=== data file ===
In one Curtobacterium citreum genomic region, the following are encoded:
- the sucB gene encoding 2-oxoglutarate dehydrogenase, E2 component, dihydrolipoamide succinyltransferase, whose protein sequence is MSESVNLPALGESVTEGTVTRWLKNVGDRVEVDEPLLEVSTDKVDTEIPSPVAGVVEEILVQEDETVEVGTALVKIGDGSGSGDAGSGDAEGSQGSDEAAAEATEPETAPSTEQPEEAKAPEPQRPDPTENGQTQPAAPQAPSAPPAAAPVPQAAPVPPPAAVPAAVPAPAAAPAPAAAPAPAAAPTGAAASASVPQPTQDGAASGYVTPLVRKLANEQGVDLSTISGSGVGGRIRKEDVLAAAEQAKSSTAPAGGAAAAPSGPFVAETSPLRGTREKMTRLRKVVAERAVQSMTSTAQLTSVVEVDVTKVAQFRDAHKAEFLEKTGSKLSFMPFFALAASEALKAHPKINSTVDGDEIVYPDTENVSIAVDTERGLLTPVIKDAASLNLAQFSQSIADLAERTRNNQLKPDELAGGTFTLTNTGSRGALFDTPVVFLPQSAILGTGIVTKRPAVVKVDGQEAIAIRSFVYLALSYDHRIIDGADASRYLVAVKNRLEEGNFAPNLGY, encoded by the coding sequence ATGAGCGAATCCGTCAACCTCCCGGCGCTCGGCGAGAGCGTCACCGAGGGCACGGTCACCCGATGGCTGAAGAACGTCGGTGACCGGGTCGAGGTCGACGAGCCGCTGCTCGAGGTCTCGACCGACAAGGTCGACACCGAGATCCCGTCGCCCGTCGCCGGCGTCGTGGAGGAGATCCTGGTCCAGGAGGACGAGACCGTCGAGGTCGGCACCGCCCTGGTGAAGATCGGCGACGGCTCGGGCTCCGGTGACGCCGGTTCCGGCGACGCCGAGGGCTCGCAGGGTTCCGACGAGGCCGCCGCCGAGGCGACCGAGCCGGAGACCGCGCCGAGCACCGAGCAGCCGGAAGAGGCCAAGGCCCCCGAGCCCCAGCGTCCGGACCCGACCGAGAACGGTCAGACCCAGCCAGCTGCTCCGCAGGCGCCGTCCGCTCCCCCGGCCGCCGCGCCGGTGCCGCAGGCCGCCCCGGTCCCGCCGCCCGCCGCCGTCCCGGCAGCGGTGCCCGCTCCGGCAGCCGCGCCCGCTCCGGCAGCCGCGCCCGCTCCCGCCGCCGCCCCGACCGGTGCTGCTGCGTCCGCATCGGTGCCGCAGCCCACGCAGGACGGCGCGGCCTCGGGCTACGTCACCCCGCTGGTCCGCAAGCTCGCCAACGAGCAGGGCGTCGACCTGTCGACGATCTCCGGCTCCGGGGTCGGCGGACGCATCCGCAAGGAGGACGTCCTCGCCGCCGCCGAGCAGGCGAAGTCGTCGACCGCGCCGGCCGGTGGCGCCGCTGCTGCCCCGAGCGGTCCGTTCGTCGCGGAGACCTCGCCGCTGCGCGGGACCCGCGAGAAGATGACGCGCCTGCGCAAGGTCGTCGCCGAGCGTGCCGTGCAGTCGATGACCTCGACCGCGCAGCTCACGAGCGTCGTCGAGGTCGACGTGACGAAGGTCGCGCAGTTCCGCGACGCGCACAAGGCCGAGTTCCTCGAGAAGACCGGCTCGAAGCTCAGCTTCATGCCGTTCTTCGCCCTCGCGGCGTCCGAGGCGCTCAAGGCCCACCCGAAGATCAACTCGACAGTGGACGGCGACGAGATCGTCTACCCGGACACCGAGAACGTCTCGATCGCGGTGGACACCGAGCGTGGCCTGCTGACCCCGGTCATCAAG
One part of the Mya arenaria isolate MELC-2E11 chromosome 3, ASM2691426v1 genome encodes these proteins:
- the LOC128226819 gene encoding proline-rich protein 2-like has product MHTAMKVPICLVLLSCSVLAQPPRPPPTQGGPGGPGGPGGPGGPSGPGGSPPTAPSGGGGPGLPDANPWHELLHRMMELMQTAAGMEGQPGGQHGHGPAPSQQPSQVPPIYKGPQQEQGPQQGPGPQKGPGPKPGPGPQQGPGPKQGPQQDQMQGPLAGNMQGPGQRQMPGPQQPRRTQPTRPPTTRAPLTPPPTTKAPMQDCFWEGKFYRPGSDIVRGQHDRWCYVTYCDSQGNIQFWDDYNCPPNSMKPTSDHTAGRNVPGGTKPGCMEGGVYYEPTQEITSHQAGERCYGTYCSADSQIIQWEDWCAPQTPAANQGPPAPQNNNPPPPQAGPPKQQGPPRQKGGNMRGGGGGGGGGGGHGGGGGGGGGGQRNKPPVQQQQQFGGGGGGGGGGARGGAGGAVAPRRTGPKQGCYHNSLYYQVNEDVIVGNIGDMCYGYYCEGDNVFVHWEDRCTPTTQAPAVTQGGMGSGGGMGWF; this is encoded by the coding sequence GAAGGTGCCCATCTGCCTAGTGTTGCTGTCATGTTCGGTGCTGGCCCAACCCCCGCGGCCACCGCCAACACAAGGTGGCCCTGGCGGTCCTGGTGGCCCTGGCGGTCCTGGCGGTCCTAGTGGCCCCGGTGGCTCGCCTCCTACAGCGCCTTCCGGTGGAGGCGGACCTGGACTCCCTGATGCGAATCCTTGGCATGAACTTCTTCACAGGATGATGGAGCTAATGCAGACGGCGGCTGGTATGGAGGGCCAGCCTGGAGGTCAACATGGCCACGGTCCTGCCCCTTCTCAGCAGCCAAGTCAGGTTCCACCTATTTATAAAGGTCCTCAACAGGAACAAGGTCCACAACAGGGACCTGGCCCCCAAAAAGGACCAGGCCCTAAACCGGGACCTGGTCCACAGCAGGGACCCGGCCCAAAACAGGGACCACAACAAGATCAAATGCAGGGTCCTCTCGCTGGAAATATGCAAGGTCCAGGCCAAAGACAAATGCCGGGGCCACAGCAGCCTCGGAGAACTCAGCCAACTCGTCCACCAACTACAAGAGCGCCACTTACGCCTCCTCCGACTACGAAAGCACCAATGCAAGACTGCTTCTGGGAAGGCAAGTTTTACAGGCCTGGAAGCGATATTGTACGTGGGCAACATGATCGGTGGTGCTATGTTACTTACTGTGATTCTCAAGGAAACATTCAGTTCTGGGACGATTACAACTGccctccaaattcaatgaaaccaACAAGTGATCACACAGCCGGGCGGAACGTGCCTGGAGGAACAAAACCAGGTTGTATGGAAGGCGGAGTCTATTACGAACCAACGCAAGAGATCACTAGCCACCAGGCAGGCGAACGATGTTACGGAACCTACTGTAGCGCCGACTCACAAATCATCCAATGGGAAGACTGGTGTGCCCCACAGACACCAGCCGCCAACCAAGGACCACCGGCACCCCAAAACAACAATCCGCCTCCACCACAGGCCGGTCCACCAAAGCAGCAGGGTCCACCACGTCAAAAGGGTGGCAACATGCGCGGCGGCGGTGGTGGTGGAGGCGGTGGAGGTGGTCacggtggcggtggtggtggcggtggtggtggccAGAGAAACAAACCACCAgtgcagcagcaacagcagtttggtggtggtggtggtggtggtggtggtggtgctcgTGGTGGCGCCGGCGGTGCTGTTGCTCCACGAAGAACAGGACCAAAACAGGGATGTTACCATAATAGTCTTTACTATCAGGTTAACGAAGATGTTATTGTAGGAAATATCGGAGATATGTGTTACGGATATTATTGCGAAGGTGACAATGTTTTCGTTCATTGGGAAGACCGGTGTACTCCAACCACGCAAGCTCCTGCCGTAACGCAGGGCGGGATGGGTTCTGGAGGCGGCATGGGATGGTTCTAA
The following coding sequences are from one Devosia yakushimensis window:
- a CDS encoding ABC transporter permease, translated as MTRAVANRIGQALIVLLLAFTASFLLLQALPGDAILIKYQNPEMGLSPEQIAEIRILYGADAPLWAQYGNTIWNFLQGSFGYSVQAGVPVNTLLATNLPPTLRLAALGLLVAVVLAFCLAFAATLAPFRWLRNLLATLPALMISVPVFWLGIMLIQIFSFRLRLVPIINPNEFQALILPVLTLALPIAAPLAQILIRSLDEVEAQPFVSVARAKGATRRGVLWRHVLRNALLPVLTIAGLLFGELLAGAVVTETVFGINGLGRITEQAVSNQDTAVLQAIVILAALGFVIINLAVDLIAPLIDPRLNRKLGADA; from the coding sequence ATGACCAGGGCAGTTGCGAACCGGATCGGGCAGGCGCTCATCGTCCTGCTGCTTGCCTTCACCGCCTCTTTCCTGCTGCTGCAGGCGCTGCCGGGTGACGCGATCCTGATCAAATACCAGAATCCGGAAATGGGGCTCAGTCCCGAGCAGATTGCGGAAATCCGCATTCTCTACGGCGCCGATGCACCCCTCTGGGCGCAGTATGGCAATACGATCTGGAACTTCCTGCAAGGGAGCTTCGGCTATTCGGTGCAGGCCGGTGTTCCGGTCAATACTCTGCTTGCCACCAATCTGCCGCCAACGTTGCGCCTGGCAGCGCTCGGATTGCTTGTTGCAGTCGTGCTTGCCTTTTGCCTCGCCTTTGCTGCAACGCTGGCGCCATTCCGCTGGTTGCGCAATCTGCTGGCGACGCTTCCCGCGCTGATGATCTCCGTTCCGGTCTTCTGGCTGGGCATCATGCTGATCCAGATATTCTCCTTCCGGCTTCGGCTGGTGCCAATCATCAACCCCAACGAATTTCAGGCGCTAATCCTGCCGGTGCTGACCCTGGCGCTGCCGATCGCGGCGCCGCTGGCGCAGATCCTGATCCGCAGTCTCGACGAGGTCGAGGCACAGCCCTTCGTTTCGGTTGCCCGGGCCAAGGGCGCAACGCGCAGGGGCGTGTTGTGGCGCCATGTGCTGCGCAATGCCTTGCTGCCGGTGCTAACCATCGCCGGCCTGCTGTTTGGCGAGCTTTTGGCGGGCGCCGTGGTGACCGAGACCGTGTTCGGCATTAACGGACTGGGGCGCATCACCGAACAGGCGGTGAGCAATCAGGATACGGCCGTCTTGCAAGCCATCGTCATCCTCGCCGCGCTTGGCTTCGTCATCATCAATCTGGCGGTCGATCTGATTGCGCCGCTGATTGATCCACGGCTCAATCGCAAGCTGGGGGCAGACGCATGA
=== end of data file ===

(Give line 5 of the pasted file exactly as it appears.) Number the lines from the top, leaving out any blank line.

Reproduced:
The following coding sequences are from one Devosia yakushimensis window: